Do you want to continue? [Y/n] y
.......................................................

 

Step 3: Install MongoDB

In the next step, you need to install MongoDB Server. MongoDB is the most favorable choice for storing configuration data. It stores metadata information like User's Information or Stream Configuration.

a) Import Signed Key

First you need to import the signed key using below apt-key command.

root@localhost:~# apt-key adv --keyserver hkp://keyserver.ubuntu.com:80 --recv 9DA31620334BD75D9DCB49F368818C72E52529D4
Executing: /tmp/apt-key-gpghome.cI3bXFAZ0f/gpg.1.sh --keyserver hkp://keyserver.ubuntu.com:80 --recv 9DA31620334BD75D9DCB49F368818C72E52529D4
gpg: key 68818C72E52529D4: public key "MongoDB 4.0 Release Signing Key <packaging@mongodb.com>" imported
gpg: Total number processed: 1
gpg: imported: 1

b) Add Repository

Then add the MongoDB Repository using below command.

root@localhost:~# echo "deb [ arch=amd64 ] https://repo.mongodb.org/apt/ubuntu bionic/mongodb-org/4.0 multiverse" | tee /etc/apt/sources.list.d/mongodb-org-4.0.list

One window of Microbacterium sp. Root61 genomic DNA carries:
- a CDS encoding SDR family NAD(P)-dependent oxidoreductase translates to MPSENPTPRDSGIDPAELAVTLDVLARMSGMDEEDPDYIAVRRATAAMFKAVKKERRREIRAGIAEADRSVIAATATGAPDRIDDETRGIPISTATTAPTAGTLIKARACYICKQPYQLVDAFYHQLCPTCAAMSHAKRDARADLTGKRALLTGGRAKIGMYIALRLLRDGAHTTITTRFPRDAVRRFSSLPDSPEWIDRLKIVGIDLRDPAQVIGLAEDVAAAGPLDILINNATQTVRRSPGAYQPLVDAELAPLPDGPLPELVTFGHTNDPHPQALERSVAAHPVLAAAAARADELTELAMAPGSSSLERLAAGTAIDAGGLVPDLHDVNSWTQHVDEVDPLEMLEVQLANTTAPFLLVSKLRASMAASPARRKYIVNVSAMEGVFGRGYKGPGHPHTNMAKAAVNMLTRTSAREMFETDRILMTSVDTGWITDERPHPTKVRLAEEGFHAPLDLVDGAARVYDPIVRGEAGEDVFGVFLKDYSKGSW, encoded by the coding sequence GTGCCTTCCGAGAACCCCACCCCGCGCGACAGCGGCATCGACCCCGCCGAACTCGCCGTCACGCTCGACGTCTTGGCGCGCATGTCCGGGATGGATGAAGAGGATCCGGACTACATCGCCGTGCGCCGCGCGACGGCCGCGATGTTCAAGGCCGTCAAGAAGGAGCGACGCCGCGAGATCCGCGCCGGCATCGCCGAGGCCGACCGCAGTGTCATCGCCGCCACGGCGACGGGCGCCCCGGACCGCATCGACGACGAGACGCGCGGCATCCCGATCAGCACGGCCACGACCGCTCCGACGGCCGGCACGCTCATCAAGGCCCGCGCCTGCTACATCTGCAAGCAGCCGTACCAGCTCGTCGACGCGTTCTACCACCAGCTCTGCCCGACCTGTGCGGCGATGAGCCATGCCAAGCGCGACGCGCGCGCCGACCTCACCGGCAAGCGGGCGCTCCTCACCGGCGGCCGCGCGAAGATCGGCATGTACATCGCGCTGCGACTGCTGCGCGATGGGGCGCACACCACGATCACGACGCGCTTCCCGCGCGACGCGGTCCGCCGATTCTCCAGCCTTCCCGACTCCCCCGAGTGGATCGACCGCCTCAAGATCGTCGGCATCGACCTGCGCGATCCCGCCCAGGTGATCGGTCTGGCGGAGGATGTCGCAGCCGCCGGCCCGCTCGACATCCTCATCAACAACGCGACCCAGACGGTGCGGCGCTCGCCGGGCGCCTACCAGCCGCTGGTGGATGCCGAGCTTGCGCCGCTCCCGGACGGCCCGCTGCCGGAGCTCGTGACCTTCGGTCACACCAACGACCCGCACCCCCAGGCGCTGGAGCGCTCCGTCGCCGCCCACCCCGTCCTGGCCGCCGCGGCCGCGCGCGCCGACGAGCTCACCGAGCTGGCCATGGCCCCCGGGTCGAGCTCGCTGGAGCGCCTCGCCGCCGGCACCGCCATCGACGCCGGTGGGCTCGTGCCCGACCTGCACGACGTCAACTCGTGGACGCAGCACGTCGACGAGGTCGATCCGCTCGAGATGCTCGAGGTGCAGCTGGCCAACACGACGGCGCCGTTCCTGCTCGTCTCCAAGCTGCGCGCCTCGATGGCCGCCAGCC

deb [ arch=amd64 ] https://repo.mongodb.org/apt/ubuntu bionic/mongodb-org/4.0 multiverse

c) Update the System

After adding the repository information, you need to update the package cache with all the package information from recently added repository using apt-get update command.

root@localhost:~# apt-get update
Ign:1 https://repo.mongodb.org/apt/ubuntu bionic/mongodb-org/4.0 InRelease
Hit:2 http://in.archive.ubuntu.com/ubuntu focal InRelease
Hit:3 http://in.archive.ubuntu.com/ubuntu focal-updates InRelease
Get:4 https://repo.mongodb.org/apt/ubuntu bionic/mongodb-org/4.0 Release [2,989 B]
Hit:5 http://in.archive.ubuntu.com/ubuntu focal-backports InRelease
Get:6 https://repo.mongodb.org/apt/ubuntu bionic/mongodb-org/4.0 Release.gpg [801 B]
Get:7 http://security.ubuntu.com/ubuntu focal-security InRelease [114 kB]
Get:8 https://repo.mongodb.org/apt/ubuntu bionic/mongodb-org/4.0/multiverse amd64 Packages [17.6 kB]
Get:9 http://security.ubuntu.com/ubuntu focal-security/main amd64 DEP-11 Metadata [35.7 kB]
Get:10 http://security.ubuntu.com/ubuntu focal-security/universe amd64 DEP-11 Metadata [64.5 kB]
Get:11 http://security.ubuntu.com/ubuntu focal-security/multiverse amd64 DEP-11 Metadata [2,464 B]
Fetched 238 kB in 3s (77.6 kB/s)
Reading package lists... Done

d) Install MongoDB

In the next step, install MongoDB packages along with its dependencies using apt-get install -y mongodb-org command as shown below.

root@localhost:~# apt-get install -y mongodb-org
Reading package lists... Done
Building dependency tree
Reading state information... Done
The following package was automatically installed and is no longer required:
libllvm11
Use 'apt autoremove' to remove it.
The following additional packages will be installed:
mongodb-org-mongos mongodb-org-server mongodb-org-shell mongodb-org-tools
The following NEW packages will be installed: